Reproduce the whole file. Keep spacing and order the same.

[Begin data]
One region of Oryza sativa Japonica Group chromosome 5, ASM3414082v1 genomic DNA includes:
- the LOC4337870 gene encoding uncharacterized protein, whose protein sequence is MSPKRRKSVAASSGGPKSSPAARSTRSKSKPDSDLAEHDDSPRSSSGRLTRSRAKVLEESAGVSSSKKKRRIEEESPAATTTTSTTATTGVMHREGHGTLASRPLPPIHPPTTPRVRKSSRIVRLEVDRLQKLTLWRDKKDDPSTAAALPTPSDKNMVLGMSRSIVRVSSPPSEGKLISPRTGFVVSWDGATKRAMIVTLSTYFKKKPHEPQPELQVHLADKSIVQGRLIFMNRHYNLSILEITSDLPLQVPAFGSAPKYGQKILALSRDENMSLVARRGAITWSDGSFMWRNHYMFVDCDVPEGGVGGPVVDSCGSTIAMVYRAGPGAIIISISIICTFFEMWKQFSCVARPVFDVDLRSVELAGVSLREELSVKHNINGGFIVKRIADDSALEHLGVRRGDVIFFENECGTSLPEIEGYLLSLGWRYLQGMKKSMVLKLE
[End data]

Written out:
One region of Oryza sativa Japonica Group chromosome 5, ASM3414082v1 genomic DNA includes:
- the LOC4337870 gene encoding uncharacterized protein, whose protein sequence is MSPKRRKSVAASSGGPKSSPAARSTRSKSKPDSDLAEHDDSPRSSSGRLTRSRAKVLEESAGVSSSKKKRRIEEESPAATTTTSTTATTGVMHREGHGTLASRPLPPIHPPTTPRVRKSSRIVRLEVDRLQKLTLWRDKKDDPSTAAALPTPSDKNMVLGMSRSIVRVSSPPSEGKLISPRTGFVVSWDGATKRAMIVTLSTYFKKKPHEPQPELQVHLADKSIVQGRLIFMNRHYNLSILEITSDLPLQVPAFGSAPKYGQKILALSRDENMSLVARRGAITWSDGSFMWRNHYMFVDCDVPEGGVGGPVVDSCGSTIAMVYRAGPGAIIISISIICTFFEMWKQFSCVARPVFDVDLRSVELAGVSLREELSVKHNINGGFIVKRIADDSALEHLGVRRGDVIFFENECGTSLPEIEGYLLSLGWRYLQGMKKSMVLKLE